The Earth Day Fair, that is! The city of Santa Clarita will hold its very first Earth Day Fair at Central Park this Saturday (more info on the city's Web site at www.santa-clarita.com).
Editor's note: Late-breaking news Monday revealed that CalFire had changed its mind and rescinded its letter demanding payment from Carousel Ranch.
Reading the newspaper may be diminishing among those younger than 30, but our three newspapers are an integral source of news for my husband and me.
The phone call came about 8 p.m. last Monday. I know because we were all sitting down to watch Chuck, the story of a nerd-turned-spy. Chuck is one of those rare TV shows that combines humor, action and character development without sacrificing too many family values.
The Myers Clan-California branch will launch another child out of high school this spring and into college in late summer.
Last month Amanda Larrson-Dally, a 17-year-old Canyon High School student, and her parents filed a report at the Santa Clarita Valley Sheriff's Station after teacher Mike Motherspaw crumpled up her request to interview one of his students and tossed it - allegedly at Larrson-Dally - in front of his class.
Carl and Jeri Seratti Goldman's fourth annual KHTS-AM 1220 Sacramento Road Trip March 23-24 was indeed a huge success. I don't know which I enjoyed more, California Assemblyman Cameron Smyth's well-planned program of legislative speakers or the bonding necessitated by a six-hour bus ride with 70 Santa Claritans. It's a toss-up.
It is a tumultuous time for our planet. Global warming is a constant topic in news broadcasts and television documentaries and newspaper headlines blast us with warnings that our planet is growing warmer, our resources are dwindling and the damage we have done to Earth could be irreparable.
It's spring, and flowers aren't the only things in bloom. Solar panels and new ideas about how to make or save energy are blossoming everywhere.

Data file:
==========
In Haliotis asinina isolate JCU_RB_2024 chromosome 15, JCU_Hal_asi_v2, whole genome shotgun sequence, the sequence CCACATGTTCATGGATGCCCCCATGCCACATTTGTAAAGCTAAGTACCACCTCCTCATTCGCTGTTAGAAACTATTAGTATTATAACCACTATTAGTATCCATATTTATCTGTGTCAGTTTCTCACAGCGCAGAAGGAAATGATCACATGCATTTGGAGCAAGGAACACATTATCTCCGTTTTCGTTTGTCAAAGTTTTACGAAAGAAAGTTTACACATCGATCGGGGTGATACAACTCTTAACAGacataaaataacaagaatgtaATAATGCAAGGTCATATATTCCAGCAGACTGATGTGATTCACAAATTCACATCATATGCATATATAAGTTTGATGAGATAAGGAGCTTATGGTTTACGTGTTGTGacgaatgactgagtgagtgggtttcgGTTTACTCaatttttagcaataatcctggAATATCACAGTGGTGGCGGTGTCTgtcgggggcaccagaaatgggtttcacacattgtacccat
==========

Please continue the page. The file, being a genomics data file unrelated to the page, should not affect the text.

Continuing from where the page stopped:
If you've never been to Saratoga Springs, N.Y., you're missing something grand. Saratoga is a resplendent American town.
While most Californians are focused on trying to emerge from very challenging economic times, and most Californians are looking for ways to rescue government operations through innovation, expense reductions and new ideas, California Republican legislators are still entrenched in ideological warfare.
When I was a kid, I loved watching magic shows. Guys like David Copperfield, Doug Henning, Andre Kole and Lance Burton would hold my attention for hours.
The $410 billion federal Omnibus bill, signed into law several weeks ago by President Obama, funds the federal government until the new fiscal year that begins in October.
It has been a nearly year since the death of 36-year-old John Conant, a Saugus High School and College of the Canyons graduate.
Teenagers often do a number of things that put their lives in danger, including irresponsible driving.
There is no denying that Barack Obama has had a long and difficult row to hoe. On the night of his inauguration in 2009, 13 Republican House and Senate leaders, plus Newt Gingrich and spinmeister Frank Luntz, met secretly in Washington to coordinate tactics to destroy his presidency.
I don't know why it happens every year. Our offices here at the Vast Right Wing Conspiracy get inundated with letters addressed to Saint Nicholas. We forward as many as we can to the Jolly Old Elf but a few we keep behind to share with you. Enjoy.
While much attention is focused on America's rising financial deficit there may be an even more troubling social trend on the rise. According to a recent AP-GfK poll only one-third of our neighbors think we can be trusted. The fact that we live in an increasingly suspicious society isn't really news to most of us. We've all been taken in by the half-truths and blatant untruths that regularly flow from both Madison and Pennsylvania avenues. But it seems even more insidious when we realize we have good reason not to trust the each other. Apparently, we have ...
Since the beginning of cityhood in 1987, the city of Santa Clarita has been spending significant time and money addressing blight with the goal of beautifying our city.
Just when I thought maybe it was time to settle down over Common Core, U.S. Secretary of Education Arne Duncan renewed the fire of discontent on both ends of the political spectrum with the following: "It's fascinating to me that some of the pushback (against Common Core) is coming from, sort of, white suburban moms who - all of a sudden - their child isn't as brilliant as they thought they were, and their school isn't quite as good as they thought they were, and that's pretty scary."